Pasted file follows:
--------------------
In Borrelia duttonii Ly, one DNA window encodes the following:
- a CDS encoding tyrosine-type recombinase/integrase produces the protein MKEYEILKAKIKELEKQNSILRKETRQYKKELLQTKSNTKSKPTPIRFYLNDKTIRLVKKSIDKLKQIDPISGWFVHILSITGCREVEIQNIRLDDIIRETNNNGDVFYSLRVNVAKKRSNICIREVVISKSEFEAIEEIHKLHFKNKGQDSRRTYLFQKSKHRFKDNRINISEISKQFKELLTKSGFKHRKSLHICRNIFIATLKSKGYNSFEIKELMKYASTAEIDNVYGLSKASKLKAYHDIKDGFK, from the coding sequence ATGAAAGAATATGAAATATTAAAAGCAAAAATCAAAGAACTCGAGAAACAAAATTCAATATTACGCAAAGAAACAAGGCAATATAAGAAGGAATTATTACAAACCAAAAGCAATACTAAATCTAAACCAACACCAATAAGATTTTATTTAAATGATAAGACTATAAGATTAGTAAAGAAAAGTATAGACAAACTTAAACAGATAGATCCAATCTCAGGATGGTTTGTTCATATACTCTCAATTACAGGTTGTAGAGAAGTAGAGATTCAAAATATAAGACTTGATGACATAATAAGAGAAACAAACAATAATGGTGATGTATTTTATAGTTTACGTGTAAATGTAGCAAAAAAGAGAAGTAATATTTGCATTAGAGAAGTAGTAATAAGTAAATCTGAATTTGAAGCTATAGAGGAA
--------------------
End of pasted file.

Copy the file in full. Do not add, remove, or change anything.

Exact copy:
In Borrelia duttonii Ly, one DNA window encodes the following:
- a CDS encoding tyrosine-type recombinase/integrase produces the protein MKEYEILKAKIKELEKQNSILRKETRQYKKELLQTKSNTKSKPTPIRFYLNDKTIRLVKKSIDKLKQIDPISGWFVHILSITGCREVEIQNIRLDDIIRETNNNGDVFYSLRVNVAKKRSNICIREVVISKSEFEAIEEIHKLHFKNKGQDSRRTYLFQKSKHRFKDNRINISEISKQFKELLTKSGFKHRKSLHICRNIFIATLKSKGYNSFEIKELMKYASTAEIDNVYGLSKASKLKAYHDIKDGFK, from the coding sequence ATGAAAGAATATGAAATATTAAAAGCAAAAATCAAAGAACTCGAGAAACAAAATTCAATATTACGCAAAGAAACAAGGCAATATAAGAAGGAATTATTACAAACCAAAAGCAATACTAAATCTAAACCAACACCAATAAGATTTTATTTAAATGATAAGACTATAAGATTAGTAAAGAAAAGTATAGACAAACTTAAACAGATAGATCCAATCTCAGGATGGTTTGTTCATATACTCTCAATTACAGGTTGTAGAGAAGTAGAGATTCAAAATATAAGACTTGATGACATAATAAGAGAAACAAACAATAATGGTGATGTATTTTATAGTTTACGTGTAAATGTAGCAAAAAAGAGAAGTAATATTTGCATTAGAGAAGTAGTAATAAGTAAATCTGAATTTGAAGCTATAGAGGAA